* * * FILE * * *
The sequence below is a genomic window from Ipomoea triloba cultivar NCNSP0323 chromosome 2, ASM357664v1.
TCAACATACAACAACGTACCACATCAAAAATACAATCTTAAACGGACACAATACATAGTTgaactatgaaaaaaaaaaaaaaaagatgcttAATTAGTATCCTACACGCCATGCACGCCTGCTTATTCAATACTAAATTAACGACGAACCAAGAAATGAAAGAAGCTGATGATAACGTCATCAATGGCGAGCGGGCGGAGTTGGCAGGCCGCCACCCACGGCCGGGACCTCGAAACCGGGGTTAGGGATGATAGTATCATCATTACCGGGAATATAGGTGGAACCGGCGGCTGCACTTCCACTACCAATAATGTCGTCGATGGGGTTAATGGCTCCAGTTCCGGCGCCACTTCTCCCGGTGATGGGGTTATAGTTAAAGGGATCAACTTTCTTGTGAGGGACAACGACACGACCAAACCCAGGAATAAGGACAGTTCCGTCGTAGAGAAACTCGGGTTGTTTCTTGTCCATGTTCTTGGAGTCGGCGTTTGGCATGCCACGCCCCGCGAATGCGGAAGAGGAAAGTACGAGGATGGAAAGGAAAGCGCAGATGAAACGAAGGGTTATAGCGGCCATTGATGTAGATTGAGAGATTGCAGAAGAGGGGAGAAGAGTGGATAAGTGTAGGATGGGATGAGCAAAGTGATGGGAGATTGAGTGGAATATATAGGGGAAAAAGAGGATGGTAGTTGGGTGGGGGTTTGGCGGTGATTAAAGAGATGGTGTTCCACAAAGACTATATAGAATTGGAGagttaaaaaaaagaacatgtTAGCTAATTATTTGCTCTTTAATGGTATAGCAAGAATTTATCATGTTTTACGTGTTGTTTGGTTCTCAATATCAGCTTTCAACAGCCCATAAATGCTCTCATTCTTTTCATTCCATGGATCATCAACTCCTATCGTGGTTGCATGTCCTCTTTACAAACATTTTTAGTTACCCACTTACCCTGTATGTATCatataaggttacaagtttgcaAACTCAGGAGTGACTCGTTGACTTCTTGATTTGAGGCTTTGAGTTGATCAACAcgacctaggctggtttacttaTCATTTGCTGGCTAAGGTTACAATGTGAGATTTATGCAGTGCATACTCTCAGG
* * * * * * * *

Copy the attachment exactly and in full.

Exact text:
The sequence below is a genomic window from Ipomoea triloba cultivar NCNSP0323 chromosome 2, ASM357664v1.
TCAACATACAACAACGTACCACATCAAAAATACAATCTTAAACGGACACAATACATAGTTgaactatgaaaaaaaaaaaaaaaagatgcttAATTAGTATCCTACACGCCATGCACGCCTGCTTATTCAATACTAAATTAACGACGAACCAAGAAATGAAAGAAGCTGATGATAACGTCATCAATGGCGAGCGGGCGGAGTTGGCAGGCCGCCACCCACGGCCGGGACCTCGAAACCGGGGTTAGGGATGATAGTATCATCATTACCGGGAATATAGGTGGAACCGGCGGCTGCACTTCCACTACCAATAATGTCGTCGATGGGGTTAATGGCTCCAGTTCCGGCGCCACTTCTCCCGGTGATGGGGTTATAGTTAAAGGGATCAACTTTCTTGTGAGGGACAACGACACGACCAAACCCAGGAATAAGGACAGTTCCGTCGTAGAGAAACTCGGGTTGTTTCTTGTCCATGTTCTTGGAGTCGGCGTTTGGCATGCCACGCCCCGCGAATGCGGAAGAGGAAAGTACGAGGATGGAAAGGAAAGCGCAGATGAAACGAAGGGTTATAGCGGCCATTGATGTAGATTGAGAGATTGCAGAAGAGGGGAGAAGAGTGGATAAGTGTAGGATGGGATGAGCAAAGTGATGGGAGATTGAGTGGAATATATAGGGGAAAAAGAGGATGGTAGTTGGGTGGGGGTTTGGCGGTGATTAAAGAGATGGTGTTCCACAAAGACTATATAGAATTGGAGagttaaaaaaaagaacatgtTAGCTAATTATTTGCTCTTTAATGGTATAGCAAGAATTTATCATGTTTTACGTGTTGTTTGGTTCTCAATATCAGCTTTCAACAGCCCATAAATGCTCTCATTCTTTTCATTCCATGGATCATCAACTCCTATCGTGGTTGCATGTCCTCTTTACAAACATTTTTAGTTACCCACTTACCCTGTATGTATCatataaggttacaagtttgcaAACTCAGGAGTGACTCGTTGACTTCTTGATTTGAGGCTTTGAGTTGATCAACAcgacctaggctggtttacttaTCATTTGCTGGCTAAGGTTACAATGTGAGATTTATGCAGTGCATACTCTCAGG